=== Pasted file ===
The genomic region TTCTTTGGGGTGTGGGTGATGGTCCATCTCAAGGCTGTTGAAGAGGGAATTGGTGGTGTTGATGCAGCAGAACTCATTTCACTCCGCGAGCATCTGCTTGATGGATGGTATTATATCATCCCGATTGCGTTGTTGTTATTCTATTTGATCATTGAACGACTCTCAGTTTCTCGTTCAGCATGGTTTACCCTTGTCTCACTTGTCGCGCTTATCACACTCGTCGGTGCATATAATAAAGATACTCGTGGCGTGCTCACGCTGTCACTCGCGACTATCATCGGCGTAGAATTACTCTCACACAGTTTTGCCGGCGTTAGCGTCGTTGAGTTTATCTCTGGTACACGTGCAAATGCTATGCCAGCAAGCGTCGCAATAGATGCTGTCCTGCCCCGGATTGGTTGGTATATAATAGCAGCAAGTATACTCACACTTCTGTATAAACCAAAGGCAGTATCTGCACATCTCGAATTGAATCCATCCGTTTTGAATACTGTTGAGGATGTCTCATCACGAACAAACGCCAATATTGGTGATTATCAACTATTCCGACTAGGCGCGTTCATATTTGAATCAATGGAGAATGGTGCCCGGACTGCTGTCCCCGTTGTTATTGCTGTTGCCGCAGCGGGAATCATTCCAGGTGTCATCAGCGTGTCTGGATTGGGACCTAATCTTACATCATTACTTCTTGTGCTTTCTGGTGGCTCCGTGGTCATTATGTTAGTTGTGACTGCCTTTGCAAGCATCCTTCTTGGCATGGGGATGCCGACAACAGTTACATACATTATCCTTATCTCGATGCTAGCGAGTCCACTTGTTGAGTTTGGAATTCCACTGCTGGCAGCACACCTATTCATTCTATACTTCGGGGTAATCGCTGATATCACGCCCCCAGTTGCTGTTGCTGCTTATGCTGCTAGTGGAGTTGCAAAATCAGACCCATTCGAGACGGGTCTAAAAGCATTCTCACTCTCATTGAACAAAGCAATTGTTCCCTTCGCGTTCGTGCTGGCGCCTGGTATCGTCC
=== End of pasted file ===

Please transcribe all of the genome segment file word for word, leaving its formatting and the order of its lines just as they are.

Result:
The genomic region TTCTTTGGGGTGTGGGTGATGGTCCATCTCAAGGCTGTTGAAGAGGGAATTGGTGGTGTTGATGCAGCAGAACTCATTTCACTCCGCGAGCATCTGCTTGATGGATGGTATTATATCATCCCGATTGCGTTGTTGTTATTCTATTTGATCATTGAACGACTCTCAGTTTCTCGTTCAGCATGGTTTACCCTTGTCTCACTTGTCGCGCTTATCACACTCGTCGGTGCATATAATAAAGATACTCGTGGCGTGCTCACGCTGTCACTCGCGACTATCATCGGCGTAGAATTACTCTCACACAGTTTTGCCGGCGTTAGCGTCGTTGAGTTTATCTCTGGTACACGTGCAAATGCTATGCCAGCAAGCGTCGCAATAGATGCTGTCCTGCCCCGGATTGGTTGGTATATAATAGCAGCAAGTATACTCACACTTCTGTATAAACCAAAGGCAGTATCTGCACATCTCGAATTGAATCCATCCGTTTTGAATACTGTTGAGGATGTCTCATCACGAACAAACGCCAATATTGGTGATTATCAACTATTCCGACTAGGCGCGTTCATATTTGAATCAATGGAGAATGGTGCCCGGACTGCTGTCCCCGTTGTTATTGCTGTTGCCGCAGCGGGAATCATTCCAGGTGTCATCAGCGTGTCTGGATTGGGACCTAATCTTACATCATTACTTCTTGTGCTTTCTGGTGGCTCCGTGGTCATTATGTTAGTTGTGACTGCCTTTGCAAGCATCCTTCTTGGCATGGGGATGCCGACAACAGTTACATACATTATCCTTATCTCGATGCTAGCGAGTCCACTTGTTGAGTTTGGAATTCCACTGCTGGCAGCACACCTATTCATTCTATACTTCGGGGTAATCGCTGATATCACGCCCCCAGTTGCTGTTGCTGCTTATGCTGCTAGTGGAGTTGCAAAATCAGACCCATTCGAGACGGGTCTAAAAGCATTCTCACTCTCATTGAACAAAGCAATTGTTCCCTTCGCGTTCGTGCTGGCGCCTGGTATCGTCC